Who provides the royal wedding canapé? Royal purveyors, of course.
Some 850 individuals and companies hold the highly coveted warrants to supply goods and services to the royals. They supply everything from suits to cars to chocolates to food for a royal wedding.
London — As if figuring out the guest list and sorting out the seating in Westminster Abbey was not complicated enough, the royals now also have a whole day and night worth of parties to throw.
And, with 600 guests arriving at Buckingham Palace Friday for Prince William and Kate Middleton's wedding reception, 300 expected for a gala buffet dinner in the evening, and an '80s disco planned to go all night, the logistics involved are immense.
But, while a mere mortal family might plan for such a big day by, say, shopping around and getting price quotes, trying out some DJs and caterers, or hiring a wedding planner to oversee the show, these are, to reiterate, the royals – and they do it all differently. They don’t, for example, shop around.
Sure, the royals can decide if they want cheddar or stilton to go with their crackers – but they buy their cheeses, as always, from Paxton and Whitfield, royal cheese purveyors since appointment by Queen Victoria in 1850.
And if it rains, as expected, they can decide if to open up the buffalo horn handle umbrella, or the plain old cherry handle one, but have no doubt about it, it will be from Swaine Adeney Brigg, royal purveyor of umbrellas since appointment by Queen Victoria in 1893.
“A royal would not walk into the supermarket and just buy cheese,” explains Gemma Ainge, a cheese monger at the family-owned Paxton and Whitfield, who refused to reveal any “indiscreet” information about the wedding choice of cheeses. “That is just not how it is done.”
Having a system of royal warrants of appointment means that whether what is needed by the royals is a new suit, hat, car, piece of stationery, bowl of cereal, banana, bug spray, an umbrella, or food for a wedding party – they turn to a small pool of official purveyors they themselves have selected, and have what they need sent over to their palaces.
In Britain today, some 850 individuals and companies hold the highly coveted warrants to supply goods or services to the royal family. The warrants, which must be applied for, can also be lost – if the quality of the service is not up to standard, or if the royal who granted the warrant dies and another living royal does not extend the grant – at which time the company must alter their packaging and stationery and remove the Royal Arms from their vehicles and buildings.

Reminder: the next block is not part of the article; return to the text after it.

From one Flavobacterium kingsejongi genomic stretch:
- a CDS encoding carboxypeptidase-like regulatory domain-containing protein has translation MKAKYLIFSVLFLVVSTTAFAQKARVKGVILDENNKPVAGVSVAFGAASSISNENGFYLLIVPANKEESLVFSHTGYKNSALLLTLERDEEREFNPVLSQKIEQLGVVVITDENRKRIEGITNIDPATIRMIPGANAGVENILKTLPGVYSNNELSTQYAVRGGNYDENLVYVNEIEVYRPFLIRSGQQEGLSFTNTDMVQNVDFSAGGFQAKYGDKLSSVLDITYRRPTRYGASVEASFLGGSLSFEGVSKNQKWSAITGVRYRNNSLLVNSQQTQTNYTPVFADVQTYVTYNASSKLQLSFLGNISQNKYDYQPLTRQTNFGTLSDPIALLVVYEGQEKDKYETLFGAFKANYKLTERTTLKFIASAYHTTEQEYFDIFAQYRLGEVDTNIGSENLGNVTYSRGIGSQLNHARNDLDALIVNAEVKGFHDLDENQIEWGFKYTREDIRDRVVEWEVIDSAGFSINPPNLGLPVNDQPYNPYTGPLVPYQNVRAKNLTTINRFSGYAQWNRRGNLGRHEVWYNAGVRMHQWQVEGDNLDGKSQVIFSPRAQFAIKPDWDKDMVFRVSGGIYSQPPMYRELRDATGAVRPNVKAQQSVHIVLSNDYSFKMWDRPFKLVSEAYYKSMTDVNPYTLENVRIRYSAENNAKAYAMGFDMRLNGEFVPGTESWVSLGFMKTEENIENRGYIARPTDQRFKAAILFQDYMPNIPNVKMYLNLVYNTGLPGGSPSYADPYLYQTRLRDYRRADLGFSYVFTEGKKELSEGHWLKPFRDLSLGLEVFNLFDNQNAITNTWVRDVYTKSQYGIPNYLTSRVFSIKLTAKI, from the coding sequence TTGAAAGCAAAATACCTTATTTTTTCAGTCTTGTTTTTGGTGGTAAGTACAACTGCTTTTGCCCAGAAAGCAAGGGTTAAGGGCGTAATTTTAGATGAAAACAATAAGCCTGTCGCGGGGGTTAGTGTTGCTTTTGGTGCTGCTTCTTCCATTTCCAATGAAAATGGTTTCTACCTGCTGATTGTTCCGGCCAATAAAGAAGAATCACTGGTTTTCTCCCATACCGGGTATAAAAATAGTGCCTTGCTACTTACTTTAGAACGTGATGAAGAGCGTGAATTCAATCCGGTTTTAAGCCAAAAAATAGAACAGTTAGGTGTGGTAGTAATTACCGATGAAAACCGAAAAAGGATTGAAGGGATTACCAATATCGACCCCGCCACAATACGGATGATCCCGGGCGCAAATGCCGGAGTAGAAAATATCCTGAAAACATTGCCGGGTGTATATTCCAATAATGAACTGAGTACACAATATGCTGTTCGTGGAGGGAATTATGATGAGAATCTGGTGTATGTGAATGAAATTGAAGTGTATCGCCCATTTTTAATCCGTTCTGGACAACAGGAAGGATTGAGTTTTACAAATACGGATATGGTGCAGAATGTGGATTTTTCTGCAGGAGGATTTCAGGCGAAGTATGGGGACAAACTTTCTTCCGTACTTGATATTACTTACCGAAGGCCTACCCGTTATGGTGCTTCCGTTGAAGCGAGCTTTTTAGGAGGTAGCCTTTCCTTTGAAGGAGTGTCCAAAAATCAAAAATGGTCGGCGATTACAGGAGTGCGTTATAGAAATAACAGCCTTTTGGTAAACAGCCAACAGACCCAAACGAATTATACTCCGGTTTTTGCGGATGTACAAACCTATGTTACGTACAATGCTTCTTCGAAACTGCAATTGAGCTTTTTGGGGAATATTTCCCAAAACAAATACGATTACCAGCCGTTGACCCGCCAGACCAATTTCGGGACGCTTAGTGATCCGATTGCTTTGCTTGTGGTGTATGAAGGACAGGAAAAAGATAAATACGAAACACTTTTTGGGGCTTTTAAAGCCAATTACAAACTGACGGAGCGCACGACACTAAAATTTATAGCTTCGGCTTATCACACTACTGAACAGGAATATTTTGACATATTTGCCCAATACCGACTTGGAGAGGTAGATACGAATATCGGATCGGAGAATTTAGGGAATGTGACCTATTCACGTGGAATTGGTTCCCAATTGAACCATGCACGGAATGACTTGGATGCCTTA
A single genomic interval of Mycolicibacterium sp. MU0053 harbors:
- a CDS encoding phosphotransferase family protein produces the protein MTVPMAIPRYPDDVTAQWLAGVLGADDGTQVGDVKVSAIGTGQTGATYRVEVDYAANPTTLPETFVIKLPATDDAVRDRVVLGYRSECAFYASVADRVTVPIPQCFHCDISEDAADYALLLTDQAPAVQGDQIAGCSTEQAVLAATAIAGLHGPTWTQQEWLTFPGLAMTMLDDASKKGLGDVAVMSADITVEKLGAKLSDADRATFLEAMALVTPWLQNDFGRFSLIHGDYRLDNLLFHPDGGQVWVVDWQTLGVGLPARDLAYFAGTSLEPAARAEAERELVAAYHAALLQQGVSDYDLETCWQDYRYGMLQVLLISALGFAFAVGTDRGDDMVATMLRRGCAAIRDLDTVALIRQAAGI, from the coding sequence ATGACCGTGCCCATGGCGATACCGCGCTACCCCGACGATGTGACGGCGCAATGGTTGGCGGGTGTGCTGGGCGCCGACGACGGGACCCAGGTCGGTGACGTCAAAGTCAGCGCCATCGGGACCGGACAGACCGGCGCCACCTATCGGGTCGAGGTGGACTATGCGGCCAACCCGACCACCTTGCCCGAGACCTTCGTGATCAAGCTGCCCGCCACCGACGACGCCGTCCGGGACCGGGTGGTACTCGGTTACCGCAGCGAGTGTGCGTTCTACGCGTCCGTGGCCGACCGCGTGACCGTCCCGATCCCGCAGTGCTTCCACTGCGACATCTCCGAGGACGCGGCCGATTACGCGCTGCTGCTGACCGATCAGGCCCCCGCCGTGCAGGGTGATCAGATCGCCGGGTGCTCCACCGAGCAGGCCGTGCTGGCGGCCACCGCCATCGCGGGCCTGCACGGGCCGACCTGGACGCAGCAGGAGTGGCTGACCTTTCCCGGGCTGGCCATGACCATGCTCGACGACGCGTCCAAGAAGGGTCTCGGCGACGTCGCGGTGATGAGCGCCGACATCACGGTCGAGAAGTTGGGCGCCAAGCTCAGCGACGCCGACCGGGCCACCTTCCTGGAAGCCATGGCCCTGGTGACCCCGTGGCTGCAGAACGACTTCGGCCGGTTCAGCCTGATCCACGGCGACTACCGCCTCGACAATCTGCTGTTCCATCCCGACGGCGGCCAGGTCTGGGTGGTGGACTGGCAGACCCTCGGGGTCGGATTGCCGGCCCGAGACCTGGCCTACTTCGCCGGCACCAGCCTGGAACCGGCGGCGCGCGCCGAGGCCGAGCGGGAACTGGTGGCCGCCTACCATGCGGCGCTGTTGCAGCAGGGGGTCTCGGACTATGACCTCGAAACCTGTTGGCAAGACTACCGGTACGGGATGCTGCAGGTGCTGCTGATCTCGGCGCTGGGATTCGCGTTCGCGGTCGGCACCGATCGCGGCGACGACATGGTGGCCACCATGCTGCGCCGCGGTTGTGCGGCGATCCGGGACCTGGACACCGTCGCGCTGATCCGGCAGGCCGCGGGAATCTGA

Today, warrants can be granted by three members of the royal family here – The Queen, the Duke of Edinburgh, and Prince Charles. And when Prince William becomes the first in line to the throne, and builds his own household, he too will be allowed to grant warrants.
“The warrants are a nod of approval, a sign of quality and an honor,” explains master tailor Kenneth Austin, who runs Benson & Clegg, the royal button and badge maker, as he proudly shows his handmade gold plated buttons.
“It has worked this way for centuries,” he says, and, despite the modern look and feel of William and his generation of royals, “… it is expected to continue working like this way for a long time to come... . It is a tradition, and while the younger ones might like to shop on the high street or allow themselves more choice – they will be guided by the Palace to find a balance respectful of their stature.”
Over at Charbonnel et Walker, royal purveyors of fine chocolate since being granted the appointment by King Edward the VII in 1875, the small staff is busy tying satin ribbons around special heart-shaped packages of handmade Champagne truffles.